Tag Archives: Medicity Medanata

Healthy Lighting: Spotlight on Patient Rooms

  1. Lighting Design Approach
    • The lighting must be developed as part of a holistic approach to the design of the patient’s room. The lighting design strategy, hardware, and controls must work with all of the other systems to optimize the level of care and the comfort of the patient.
    • Developing this lighting design approach becomes akin to building a kit of parts which can be developed across a hospital or healthcare facility as a whole, thereby reducing maintenance needs and providing a consistent light quality.
  1. Lighting Response to Specific Types of Patient Rooms
    • Typical Patient Room
      • Indirect ambient lighting with low glare light fixtures.
      • Focused reading lights located behind the patient’s head.
      • Low illuminance nightlight to illuminate path to bathroom.
      • Low illumination observation lighting to be provided on either side of the patient bed where electronic recorded keeping takes place.
      • Wet rated, non-conductive, vandal resistant shower lighting to be provided.
    • Examination Rooms
      • Fully adjustable recessed lighting should be provided to be able to examine a full range of patient needs. Fully recessed wipe-down lights are recommended for reducing the spread of bacteria and germs.
      • Provide recessed downlighting:
        • Prevents the light source being seen from normal lines of sight (cutoff angle between 40° and 50° from horizontal).
        • Greatly reduces the possibility of hazards.
        • Makes maintenance and cleaning of fixture easier.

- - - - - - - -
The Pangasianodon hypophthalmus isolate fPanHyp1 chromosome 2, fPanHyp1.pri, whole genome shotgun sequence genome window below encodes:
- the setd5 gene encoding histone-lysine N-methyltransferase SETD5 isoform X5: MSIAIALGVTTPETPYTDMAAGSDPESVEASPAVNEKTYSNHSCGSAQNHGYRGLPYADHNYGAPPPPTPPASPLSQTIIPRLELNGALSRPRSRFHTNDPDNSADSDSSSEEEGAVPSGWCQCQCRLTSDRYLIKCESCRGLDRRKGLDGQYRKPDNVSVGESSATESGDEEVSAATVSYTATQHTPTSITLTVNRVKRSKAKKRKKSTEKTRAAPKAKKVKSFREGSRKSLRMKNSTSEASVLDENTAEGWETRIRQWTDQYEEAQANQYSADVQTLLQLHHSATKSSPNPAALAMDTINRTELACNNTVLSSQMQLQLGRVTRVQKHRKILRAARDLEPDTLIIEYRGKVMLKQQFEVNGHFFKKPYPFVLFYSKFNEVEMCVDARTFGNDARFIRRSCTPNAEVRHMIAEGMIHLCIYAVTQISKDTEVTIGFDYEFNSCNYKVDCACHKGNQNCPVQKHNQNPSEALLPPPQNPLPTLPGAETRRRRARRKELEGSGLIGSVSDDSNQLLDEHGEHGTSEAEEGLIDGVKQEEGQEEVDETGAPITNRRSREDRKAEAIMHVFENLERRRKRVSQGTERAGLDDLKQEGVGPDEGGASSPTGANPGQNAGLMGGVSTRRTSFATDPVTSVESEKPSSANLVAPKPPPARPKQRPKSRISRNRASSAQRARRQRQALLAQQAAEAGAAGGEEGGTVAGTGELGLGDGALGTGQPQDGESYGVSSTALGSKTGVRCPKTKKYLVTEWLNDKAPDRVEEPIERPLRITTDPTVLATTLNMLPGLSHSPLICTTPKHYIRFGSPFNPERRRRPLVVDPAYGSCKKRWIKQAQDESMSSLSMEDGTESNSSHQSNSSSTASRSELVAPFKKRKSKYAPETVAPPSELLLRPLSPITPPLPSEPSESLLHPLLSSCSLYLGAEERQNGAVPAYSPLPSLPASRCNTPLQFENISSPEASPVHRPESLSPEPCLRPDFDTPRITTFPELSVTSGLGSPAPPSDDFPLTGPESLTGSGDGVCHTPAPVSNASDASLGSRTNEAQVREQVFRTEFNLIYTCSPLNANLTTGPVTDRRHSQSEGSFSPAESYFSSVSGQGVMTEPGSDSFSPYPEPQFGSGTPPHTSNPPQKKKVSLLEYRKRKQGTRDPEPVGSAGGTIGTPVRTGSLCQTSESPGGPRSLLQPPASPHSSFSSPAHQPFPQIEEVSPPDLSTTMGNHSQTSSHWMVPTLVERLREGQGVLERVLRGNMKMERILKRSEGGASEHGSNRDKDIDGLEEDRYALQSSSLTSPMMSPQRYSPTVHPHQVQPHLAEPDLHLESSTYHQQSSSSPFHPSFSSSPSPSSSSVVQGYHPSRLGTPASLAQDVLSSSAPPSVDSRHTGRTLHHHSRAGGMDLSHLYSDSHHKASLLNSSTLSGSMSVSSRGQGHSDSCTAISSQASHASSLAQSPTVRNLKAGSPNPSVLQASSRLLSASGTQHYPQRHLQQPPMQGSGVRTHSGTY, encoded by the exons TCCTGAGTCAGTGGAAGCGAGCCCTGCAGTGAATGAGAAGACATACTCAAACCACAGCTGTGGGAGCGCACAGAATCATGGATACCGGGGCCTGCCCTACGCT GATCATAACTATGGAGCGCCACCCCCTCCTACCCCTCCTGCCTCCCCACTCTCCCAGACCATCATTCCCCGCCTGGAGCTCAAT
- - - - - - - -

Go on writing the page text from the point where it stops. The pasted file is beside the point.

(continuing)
• Has a high value because it provides high efficiency at a lower cost.
      • Lighting must be provided with a level of redundancy in case of problems or emergency.
    • Clean Rooms
      • Surfaces of light fixtures should be fully recessed with minimal protrusion into room.
      • Light fixtures must be provided with anti microbial finishes.
      • Lighting fixtures must be rated for a clean room environment.
  1. Lighting Technology Needs
    • Provide a fully resilient design that it prepared for extreme events.
    • Lighting to be provided with sustainable light sources such as LED and CFL to maximize energy efficiency and provide cost savings.
    • Provide lighting solutions that increase the user’s connection with nature. Therefore improving the end users mental health; reduce stress and overall improvement of their well-being.
    • High Color Rendering Index (CRI) to be provided to ensure the healthcare physician can accurately evaluate the patient.
    • All lighting to be provided with minimal source brightness. Glare control accessories to be provided where required.
  1. Lighting Control Needs
    • All Lighting to be provided with dimming control that can smoothly dim the lighting to permit low light levels at night to minimize eye adaptation.
    • Patient to be provided with illuminated switches to control certain lighting:
      • Ambient lighting with a recommended lighting level of 10 footcandles (fc)
      • Reading lights with a recommended lighting level of 50 fc
      • Shower lighting with a recommended lighting level of 30-50 fc
    • Doctors/Nurses to control certain lighting
      • Examination lighting with a recommended lighting level of 100-300 fc
      • Nightlight to be on switch or photocell with a recommended lighting level of 3 fc
      • Observation lighting to be provided with dim red amber light switched at the door.



RP-29-06. Lighting for Hospitals and Healthcare Facilities (ANSI Approved)


AWA Anecdotes l Project Series l 002 l The Tree of Life